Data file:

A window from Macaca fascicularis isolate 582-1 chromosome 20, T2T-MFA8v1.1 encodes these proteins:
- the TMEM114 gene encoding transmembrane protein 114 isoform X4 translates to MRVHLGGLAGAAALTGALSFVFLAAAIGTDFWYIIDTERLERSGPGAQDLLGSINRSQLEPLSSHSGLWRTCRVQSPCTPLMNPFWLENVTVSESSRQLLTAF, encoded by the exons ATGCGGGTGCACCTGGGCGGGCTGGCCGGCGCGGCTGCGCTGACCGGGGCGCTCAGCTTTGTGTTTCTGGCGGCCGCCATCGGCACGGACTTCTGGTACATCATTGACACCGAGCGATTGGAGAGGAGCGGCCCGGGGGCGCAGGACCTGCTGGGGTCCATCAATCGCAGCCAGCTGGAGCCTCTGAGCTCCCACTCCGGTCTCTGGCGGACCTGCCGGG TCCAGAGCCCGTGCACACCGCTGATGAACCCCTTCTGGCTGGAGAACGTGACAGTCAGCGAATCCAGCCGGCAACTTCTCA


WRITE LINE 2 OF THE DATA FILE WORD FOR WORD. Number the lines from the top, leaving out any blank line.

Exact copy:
- the TMEM114 gene encoding transmembrane protein 114 isoform X4 translates to MRVHLGGLAGAAALTGALSFVFLAAAIGTDFWYIIDTERLERSGPGAQDLLGSINRSQLEPLSSHSGLWRTCRVQSPCTPLMNPFWLENVTVSESSRQLLTAF, encoded by the exons ATGCGGGTGCACCTGGGCGGGCTGGCCGGCGCGGCTGCGCTGACCGGGGCGCTCAGCTTTGTGTTTCTGGCGGCCGCCATCGGCACGGACTTCTGGTACATCATTGACACCGAGCGATTGGAGAGGAGCGGCCCGGGGGCGCAGGACCTGCTGGGGTCCATCAATCGCAGCCAGCTGGAGCCTCTGAGCTCCCACTCCGGTCTCTGGCGGACCTGCCGGG TCCAGAGCCCGTGCACACCGCTGATGAACCCCTTCTGGCTGGAGAACGTGACAGTCAGCGAATCCAGCCGGCAACTTCTCA